Menstruation curricula in elementary schools presents an opportunity to better examine the early teachings about menstruation, as this is often the first time that young people learn about gender difference within school sanctioned curricula. A closer examination of this pedagogical moment from the perspective of educators helps us to understand the dissemination of the shame narrative present in menstrual socialization. Six teachers were interviewed about their experiences with administering the menstrual health curriculum in elementary schools across a large southwest metropolitan area. A discourse analysis of these interviews was completed in order to find themes of language used surrounding menstrual health curriculum. Themes of shame, legislative restrictions on sex education curriculum and personal narratives surrounding menstruation are discussed in addition to the current neo-liberal structure of public health curriculum. Future research into alternative modes of education on menstruation is proposed.

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Created

Date Created
  • 2014-05

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Religiosity as a Heterosexual Mating Strategy and the Influence of a Homosexuality Threat

Description

A prior experiment by Li and colleagues found that when participants rated same sex faces in physical attractiveness, their self-reports of religiosity were higher in comparison to those that rated

A prior experiment by Li and colleagues found that when participants rated same sex faces in physical attractiveness, their self-reports of religiosity were higher in comparison to those that rated opposite sex faces. Could this be due to participants feeling their sexuality was threatened or misunderstood? In the current experiment, we attempted to replicate these findings and extend them by using a pseudo personality test that presented false feedback to participants. This feedback explained that their personalities were similar to homosexual or heterosexual people. Four hundred and fifty participants from Amazon Mturk were randomized into these conditions. We also measured homophobia, moral values, and the believability of the experiment. Results displayed no replication of the original findings. Men were more homophobic than women, while displaying lower moral values and religiosity. Those that self-reported being more homophobic also reported being more religious and moral. In conditions of sexual threat (homosexual personality, same sex faces) and sexual comfort (heterosexual personality, opposite sex faces), self-reports of moral values increased. Participants that reported believing the feedback displayed higher religiosity in both sexual threat and sexual comfort conditions. For a more concrete understanding of the relationship between religiosity, mating goals, and threats to sexuality, more research needs to be performed.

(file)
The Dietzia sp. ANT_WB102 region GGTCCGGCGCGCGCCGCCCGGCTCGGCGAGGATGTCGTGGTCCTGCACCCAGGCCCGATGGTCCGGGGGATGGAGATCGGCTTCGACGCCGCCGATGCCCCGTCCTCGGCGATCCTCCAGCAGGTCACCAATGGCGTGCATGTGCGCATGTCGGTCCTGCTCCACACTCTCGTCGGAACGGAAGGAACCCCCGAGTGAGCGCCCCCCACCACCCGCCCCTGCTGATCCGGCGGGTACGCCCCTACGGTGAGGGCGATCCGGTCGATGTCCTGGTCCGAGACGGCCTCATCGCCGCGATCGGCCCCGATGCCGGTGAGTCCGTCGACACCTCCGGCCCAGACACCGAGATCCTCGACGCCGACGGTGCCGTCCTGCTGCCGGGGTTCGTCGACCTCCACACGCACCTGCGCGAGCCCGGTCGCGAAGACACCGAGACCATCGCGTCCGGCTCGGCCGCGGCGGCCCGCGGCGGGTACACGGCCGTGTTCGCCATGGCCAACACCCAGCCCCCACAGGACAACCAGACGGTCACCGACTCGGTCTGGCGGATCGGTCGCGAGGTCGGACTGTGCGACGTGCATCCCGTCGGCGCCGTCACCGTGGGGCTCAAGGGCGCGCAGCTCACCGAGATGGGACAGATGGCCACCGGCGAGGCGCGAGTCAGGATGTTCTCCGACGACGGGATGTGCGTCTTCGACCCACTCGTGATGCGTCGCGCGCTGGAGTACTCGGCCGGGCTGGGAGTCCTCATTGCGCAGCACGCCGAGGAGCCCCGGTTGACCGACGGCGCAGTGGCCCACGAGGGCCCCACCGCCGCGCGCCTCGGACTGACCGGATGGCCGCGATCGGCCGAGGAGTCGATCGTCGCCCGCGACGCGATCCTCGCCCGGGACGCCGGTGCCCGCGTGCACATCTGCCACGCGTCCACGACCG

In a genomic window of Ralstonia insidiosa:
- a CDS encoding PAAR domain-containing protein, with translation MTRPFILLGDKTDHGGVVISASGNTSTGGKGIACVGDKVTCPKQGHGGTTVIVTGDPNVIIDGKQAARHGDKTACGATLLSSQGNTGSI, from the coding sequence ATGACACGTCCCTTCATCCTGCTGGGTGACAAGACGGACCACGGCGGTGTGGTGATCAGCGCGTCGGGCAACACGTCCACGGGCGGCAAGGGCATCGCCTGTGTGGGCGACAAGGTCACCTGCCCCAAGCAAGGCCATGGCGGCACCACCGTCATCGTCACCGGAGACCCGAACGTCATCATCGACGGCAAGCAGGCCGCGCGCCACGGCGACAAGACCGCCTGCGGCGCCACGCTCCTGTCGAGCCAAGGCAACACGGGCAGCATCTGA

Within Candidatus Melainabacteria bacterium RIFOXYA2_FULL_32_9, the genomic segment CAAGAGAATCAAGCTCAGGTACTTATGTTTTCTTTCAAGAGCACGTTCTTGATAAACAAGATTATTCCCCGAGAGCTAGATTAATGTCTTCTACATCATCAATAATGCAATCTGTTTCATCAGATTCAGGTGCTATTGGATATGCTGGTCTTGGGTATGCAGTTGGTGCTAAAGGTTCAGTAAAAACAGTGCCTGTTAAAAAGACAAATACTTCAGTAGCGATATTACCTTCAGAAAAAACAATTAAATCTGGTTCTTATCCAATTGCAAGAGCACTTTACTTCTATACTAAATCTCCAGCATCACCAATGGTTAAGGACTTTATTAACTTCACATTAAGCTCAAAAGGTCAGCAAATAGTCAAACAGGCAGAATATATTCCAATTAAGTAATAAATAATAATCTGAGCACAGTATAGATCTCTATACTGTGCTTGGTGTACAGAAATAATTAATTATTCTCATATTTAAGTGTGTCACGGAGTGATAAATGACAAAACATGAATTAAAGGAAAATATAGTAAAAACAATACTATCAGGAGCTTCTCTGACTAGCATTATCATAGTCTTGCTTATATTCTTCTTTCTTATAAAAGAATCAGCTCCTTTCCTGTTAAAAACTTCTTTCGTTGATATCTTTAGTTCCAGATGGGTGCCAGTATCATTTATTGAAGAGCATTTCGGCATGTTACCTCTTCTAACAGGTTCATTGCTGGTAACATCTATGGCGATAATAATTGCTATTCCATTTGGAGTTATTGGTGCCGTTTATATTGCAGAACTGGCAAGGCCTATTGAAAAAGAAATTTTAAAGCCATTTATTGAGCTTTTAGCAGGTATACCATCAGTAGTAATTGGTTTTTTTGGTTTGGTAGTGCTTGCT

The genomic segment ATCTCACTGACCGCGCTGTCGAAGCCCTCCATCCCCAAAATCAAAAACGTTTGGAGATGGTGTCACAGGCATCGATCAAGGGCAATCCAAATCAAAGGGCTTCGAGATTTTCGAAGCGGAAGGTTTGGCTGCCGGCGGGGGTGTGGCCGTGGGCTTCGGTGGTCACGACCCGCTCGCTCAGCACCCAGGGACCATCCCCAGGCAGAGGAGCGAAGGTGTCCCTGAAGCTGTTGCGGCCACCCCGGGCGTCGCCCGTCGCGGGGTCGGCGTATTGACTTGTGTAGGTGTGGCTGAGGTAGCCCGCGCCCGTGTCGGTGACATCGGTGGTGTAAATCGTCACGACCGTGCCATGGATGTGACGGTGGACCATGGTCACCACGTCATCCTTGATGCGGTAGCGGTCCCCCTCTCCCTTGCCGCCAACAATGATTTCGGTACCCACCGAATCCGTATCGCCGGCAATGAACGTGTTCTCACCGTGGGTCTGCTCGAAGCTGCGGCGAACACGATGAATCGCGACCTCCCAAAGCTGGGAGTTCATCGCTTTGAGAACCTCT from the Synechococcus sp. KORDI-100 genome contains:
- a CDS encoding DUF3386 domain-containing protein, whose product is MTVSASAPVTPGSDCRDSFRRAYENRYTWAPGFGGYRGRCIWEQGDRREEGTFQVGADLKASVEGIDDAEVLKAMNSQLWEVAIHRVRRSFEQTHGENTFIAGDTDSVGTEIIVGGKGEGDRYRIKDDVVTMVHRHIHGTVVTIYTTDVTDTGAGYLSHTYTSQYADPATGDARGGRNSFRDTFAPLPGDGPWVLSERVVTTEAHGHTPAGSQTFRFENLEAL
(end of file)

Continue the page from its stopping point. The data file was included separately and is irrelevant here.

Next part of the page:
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Created

Date Created
  • 2014-12

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Ex Queer Scientia | From the Queer, Knowledge: The Evolution of Queer Expressions of Gender & Sexuality in the Star Trek Universe

Description

This thesis is a series of essays on the evolution of queer expressions of gender & sexuality in the Star Trek Universe. This project spans the entire history of the

This thesis is a series of essays on the evolution of queer expressions of gender & sexuality in the Star Trek Universe. This project spans the entire history of the franchise but focuses primarily on the Star Trek series Deep Space Nine, Voyager, and Discovery.

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Created

Date Created
  • 2020-12

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The Divine Feminine: An Examination and Intersectional Re-Canonization of Twentieth Century Feminist Literature

Description

Based on paradigms in feminist theory and criticism, I conduct an analysis of two iconic works of twentieth century American feminist literature. Examining Herland (1915) by Charlotte Perkins Gilman and